Reviewed here: The Worst Hard Time: The Untold Story of Those Who Survived the Great American Dustbowl by Timothy Egan Published by Houghton Mifflin Company in 2006
Aphorism of the cowboys of the high plains in the early 20th century, frustrated with the 'dusters' who insisted the prairie could be converted to viable grain farming: "miles to water, miles to wood, and only six inches to hell."
During a recent bout of procrastination I happened upon a short blog post on boingboing that featured a photo of a gent holding up a perennial wheat variety and its tremendously long roots. One of the post's subsequent commenters linked our society's failure to make better use of such varieties with the 1930s era ecological disaster known as the Great American Dust Bowl, and recommended The Worst Hard Time as a terrific read. I took the bait, so here we are.
I now agree with the commenter. The Worst Hard Time is really good book that debunked my wrongly held assumptions about the cause, severity, and duration of the dust storms in America during the Great Depression. Whereas I had always believed that we were talking about just a few mega-storms over the course of less than a year on the American Prairie, the people who resided in the worst affected areas (the high southern American plains of Nebraska, Colorado, Kansas, Oklahoma, Texas, and New Mexico) experienced relentless dust storms and drought for more than seven years. At the end, 100 million acres of land were seriously degraded. Thousands died from dust-related health complications, and the population of the region was drastically reduced as many moved on to other parts of the continent.
Here's Egan talking about the situation in the Dust Bowl just before the drought hit in 1931, after years of prosperity in the region due to high wheat prices and cheap financing from the banks:
"The greatest agricultural accomplishment in the history of tilling the land", some called it. The tractors had done what no hailstorm, no blizzard, no tornado, no drought, no epic siege of frost, no prairie fire, nothing in the natural history of the southern plains had ever done. They had removed the native prairie grass, a web of perennial species evolved over twenty thousand years or more, so completely that by the end of 1931 it was a different land--thirty-three million acres stripped bare in the southern plains."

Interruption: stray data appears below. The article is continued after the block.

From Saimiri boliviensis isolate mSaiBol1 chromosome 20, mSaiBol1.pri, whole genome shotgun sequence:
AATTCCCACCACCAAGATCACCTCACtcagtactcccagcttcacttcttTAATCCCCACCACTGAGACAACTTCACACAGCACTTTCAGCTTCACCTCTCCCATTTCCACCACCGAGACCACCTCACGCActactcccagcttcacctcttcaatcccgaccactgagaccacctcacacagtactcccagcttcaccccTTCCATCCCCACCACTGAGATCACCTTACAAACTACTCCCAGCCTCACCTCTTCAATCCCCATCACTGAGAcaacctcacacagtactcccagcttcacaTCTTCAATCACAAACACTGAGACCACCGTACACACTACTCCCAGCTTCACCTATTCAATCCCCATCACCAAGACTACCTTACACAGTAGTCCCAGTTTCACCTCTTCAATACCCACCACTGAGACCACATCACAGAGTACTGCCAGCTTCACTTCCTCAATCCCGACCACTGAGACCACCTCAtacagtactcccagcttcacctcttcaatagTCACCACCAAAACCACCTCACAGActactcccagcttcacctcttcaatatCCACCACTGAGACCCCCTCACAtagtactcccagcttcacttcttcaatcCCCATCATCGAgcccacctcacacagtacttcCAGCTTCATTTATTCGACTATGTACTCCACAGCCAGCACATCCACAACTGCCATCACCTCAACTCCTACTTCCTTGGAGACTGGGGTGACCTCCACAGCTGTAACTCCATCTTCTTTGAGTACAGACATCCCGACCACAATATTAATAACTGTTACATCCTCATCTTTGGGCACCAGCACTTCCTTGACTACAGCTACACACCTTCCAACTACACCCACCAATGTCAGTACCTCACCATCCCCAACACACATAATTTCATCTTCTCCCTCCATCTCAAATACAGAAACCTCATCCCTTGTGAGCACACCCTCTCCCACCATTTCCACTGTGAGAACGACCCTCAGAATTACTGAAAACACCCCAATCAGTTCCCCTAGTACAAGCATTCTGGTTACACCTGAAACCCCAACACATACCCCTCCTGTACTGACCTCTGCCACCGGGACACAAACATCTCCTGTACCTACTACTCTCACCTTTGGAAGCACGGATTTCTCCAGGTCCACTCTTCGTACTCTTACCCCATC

By the end of the worst of it, 100 million acres were affected by serious degradation. In 1935, one of the worst years of the drought, 850 million tonnes of topsoil blew off farms in the southern American plains. Egan tells a story about the greatest grass ecosystem in the world destroyed by bad economic and agricultural policies, greed, ignorance, and human hubris, and the subsequent effort to fix the disaster by the Franklin Delano Roosevelt government's soil conservation strategies. And he does so while winding a fascinating set of narratives around the daily lives of those who lived through the disaster.
I recommend this book especially to anyone interested in a comprehensive description of the relationship between bad governmental policy and environmental destruction. Overall I give it an 8 out of 10. I finished the book glad that I had read it, but disappointed by the limited scope of Egan's epilogue, which could have done a better job comparing and contrasting the American grain industry and soil conservation efforts in the 20's and 30's with those practices today.